Sep 17, 2011; Philadelphia, PA, USA; St. Louis Cardinals pitcher Kyle McClellan (46) delivers to the plate during the sixth inning against the Philadelphia Phillies at Citizens Bank Park. The Phillies defeated the Cardinals 9-2 to claim the National League East Championship. Mandatory Credit: Howard Smith-USA TODAY Sports

Rangers Sign RHP Kyle McClellan


The Texas Rangers have announced the signing of free-agent pitcher Kyle McClellan to a minor league contract. McClellan was also extended an invite to spring training. McClellan enters his age 29 season and has spent his entire career in the St.Louis Cardinals organization.

Kyle has spent the majority of his five year pro career in the bullpen for the Cardinals. In 2011 McClellan filled in for the injured Adam Wainwright until the club traded for Edwin Jackson. He spent the rest of the year throwing night after night in the bullpen until he felt soreness in his shoulder and elbow.

In 2012 McClellan started the year back in the bullpen for the Cards’. After 18 innings of relief Kyle felt pain in his shoulder and elbow. He had surgery on both in July of 2012. As of right now McClellan has begun throwing and fully expects to be ready to go when spring training begins in March.

Kyle has a career ERA of 3.69 over 378 innings. He has posted a 6.1 K/9, 3.2 BB/9 and has allowed 1 HR/9 innings over the course of his career.  Because of McClellan’s history as being a good arm out of the bullpen and showing an ability to start games with some success, he could end up being a very nice cheap pickup for the Rangers. I see McClellan taking Scott Feldman‘s old job if he shows signs of being the pitcher he was before surgery.

Before the recent surgeries, McClellan’s fastball sat around 90 MPH with some sinking movement to it. His curveball was considered an easy plus pitch. Throughout McClellan’s career, according to Fangraphs.com, batters have hit for an average of .116 against the righty’s hook.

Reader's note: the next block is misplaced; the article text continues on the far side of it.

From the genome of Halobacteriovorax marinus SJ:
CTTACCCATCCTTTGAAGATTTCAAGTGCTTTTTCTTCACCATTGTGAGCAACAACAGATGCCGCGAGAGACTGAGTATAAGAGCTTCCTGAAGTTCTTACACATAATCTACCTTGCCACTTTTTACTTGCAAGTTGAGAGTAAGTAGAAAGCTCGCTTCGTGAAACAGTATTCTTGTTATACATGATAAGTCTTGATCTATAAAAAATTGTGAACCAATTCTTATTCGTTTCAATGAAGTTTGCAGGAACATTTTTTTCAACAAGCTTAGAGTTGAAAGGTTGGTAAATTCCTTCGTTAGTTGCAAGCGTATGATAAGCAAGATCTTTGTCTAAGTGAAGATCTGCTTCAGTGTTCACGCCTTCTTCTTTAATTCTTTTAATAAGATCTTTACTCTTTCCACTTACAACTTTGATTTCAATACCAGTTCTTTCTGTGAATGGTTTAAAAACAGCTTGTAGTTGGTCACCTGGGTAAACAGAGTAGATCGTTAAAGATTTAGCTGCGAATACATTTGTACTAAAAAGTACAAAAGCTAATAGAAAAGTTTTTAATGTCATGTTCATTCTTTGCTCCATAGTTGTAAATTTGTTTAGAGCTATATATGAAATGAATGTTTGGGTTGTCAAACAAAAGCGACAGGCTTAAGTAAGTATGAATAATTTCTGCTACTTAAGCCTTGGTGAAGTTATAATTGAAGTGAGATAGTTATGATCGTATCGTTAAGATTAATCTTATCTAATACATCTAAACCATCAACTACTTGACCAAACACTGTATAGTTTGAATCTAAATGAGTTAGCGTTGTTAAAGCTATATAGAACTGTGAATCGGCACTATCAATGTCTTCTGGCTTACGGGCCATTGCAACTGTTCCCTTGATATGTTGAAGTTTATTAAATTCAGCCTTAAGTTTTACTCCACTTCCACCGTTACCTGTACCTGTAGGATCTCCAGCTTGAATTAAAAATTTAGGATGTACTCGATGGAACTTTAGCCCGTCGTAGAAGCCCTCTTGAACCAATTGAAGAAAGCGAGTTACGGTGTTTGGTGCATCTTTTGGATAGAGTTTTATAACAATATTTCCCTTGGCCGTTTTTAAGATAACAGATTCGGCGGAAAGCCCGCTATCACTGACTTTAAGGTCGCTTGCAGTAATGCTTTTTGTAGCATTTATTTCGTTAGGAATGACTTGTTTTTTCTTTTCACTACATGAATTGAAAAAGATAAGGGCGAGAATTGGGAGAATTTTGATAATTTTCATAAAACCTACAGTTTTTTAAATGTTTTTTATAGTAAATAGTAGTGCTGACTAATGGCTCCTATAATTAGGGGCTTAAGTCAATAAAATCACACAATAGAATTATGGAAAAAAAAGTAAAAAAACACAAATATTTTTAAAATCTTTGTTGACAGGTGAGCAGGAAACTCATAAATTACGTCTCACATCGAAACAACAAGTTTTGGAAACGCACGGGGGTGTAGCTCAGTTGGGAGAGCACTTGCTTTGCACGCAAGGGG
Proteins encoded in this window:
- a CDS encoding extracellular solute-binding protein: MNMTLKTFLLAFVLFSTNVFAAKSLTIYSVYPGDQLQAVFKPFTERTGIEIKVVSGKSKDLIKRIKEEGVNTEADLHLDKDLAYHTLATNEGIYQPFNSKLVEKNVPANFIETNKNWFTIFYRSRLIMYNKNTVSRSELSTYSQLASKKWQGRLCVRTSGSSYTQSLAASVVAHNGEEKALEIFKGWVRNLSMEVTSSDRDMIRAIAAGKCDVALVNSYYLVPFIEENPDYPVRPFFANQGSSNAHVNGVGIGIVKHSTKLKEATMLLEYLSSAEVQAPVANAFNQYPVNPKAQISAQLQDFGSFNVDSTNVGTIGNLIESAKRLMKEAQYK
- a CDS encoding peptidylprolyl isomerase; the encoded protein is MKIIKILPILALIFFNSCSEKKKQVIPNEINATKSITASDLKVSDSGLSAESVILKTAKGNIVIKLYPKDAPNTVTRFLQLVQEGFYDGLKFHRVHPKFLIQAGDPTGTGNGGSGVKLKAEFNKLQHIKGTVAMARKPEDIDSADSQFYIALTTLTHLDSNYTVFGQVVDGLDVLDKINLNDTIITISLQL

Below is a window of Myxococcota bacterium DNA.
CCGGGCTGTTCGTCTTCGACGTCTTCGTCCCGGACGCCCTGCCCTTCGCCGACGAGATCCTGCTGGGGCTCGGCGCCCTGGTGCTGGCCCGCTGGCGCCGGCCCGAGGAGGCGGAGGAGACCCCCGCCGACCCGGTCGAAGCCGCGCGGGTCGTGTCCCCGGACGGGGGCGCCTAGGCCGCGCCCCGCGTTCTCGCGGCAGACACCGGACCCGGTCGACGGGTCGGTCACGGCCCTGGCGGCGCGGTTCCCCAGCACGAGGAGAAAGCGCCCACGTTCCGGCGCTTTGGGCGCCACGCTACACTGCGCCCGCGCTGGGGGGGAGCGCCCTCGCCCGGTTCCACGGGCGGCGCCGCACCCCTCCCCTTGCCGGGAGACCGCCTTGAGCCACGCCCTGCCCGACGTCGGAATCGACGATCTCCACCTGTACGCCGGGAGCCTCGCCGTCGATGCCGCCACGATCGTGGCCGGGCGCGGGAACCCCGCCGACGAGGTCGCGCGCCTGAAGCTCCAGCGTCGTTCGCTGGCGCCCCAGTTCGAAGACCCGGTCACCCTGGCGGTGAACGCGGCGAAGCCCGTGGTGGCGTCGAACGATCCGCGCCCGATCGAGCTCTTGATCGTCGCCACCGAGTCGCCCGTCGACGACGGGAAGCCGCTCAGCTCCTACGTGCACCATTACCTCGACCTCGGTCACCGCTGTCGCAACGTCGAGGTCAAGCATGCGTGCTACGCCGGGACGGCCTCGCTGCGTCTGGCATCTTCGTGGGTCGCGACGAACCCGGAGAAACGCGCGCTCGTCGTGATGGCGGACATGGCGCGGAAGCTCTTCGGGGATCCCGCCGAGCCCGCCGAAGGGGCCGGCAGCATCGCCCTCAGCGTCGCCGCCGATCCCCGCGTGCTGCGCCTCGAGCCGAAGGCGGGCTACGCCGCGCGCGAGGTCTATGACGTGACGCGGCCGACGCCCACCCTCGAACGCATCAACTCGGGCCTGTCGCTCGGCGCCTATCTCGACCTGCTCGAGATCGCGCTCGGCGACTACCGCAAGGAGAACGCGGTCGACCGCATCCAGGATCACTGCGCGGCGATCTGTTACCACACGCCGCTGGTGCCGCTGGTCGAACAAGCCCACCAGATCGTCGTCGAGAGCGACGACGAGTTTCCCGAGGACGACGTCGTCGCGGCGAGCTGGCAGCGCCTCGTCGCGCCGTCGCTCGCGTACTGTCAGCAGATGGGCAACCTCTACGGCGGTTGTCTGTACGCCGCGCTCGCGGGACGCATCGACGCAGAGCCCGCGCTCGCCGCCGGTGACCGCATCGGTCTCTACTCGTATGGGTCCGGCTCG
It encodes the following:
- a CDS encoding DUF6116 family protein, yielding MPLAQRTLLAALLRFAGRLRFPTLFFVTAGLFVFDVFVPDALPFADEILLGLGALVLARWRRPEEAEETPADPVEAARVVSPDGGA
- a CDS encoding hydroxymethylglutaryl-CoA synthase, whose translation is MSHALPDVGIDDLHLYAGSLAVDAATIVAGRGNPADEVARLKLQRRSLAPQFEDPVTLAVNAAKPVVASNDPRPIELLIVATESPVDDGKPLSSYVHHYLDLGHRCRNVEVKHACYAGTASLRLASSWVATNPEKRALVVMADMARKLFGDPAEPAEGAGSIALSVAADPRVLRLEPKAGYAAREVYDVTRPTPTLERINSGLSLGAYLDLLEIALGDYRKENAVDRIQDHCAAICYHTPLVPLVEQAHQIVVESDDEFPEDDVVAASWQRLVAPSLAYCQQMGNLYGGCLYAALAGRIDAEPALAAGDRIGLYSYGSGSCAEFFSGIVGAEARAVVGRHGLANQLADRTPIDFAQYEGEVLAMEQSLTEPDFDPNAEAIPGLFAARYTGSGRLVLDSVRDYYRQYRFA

Bottom Line: McClellan is a low-low-low risk pickup for the Rangers. If all goes well McClellan will become a better and younger version of Scott Feldman. (Emphasis on better)

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  • Eric Reining

    I’m glad you ended it with the statement in parenthesis, because I had no idea through the italics that you were putting emphasis on the word “better”.

    As for this signing, it’s so meh that I don’t even know what to think. Scott Feldman was grossly under-appreciated in Texas, as he was third of all pitchers in fWAR in 2012, behind only Yu Darvish (5.1) and Matt Harrison (3.7).

    • http://twitter.com/C_Shearman Clayton Shearman

      I don’t think he was under-appreciated at all. He got paid $6.5 MM last year. That’s Matt Harrison’s and Colby Lewis’ salary combined basically. Fangraphs has a weird WAR scale for pitchers.

      • Eric Reining

        Fangraphs is a better scale than Baseball Reference. bWAR exclusively focuses on how many runners crossed home plate, which is why pitchers with higher WAR figures are ones with lower ERA’s. It’s WAR based on performance, not predictive value.

        fWAR incorporates xFIP and SIERA, which are basically two metrics which quantify the pitcher’s Fielding Independent Pitching (walks/strikeouts/home runs — which is xFIP) and their true talent level (SIERA).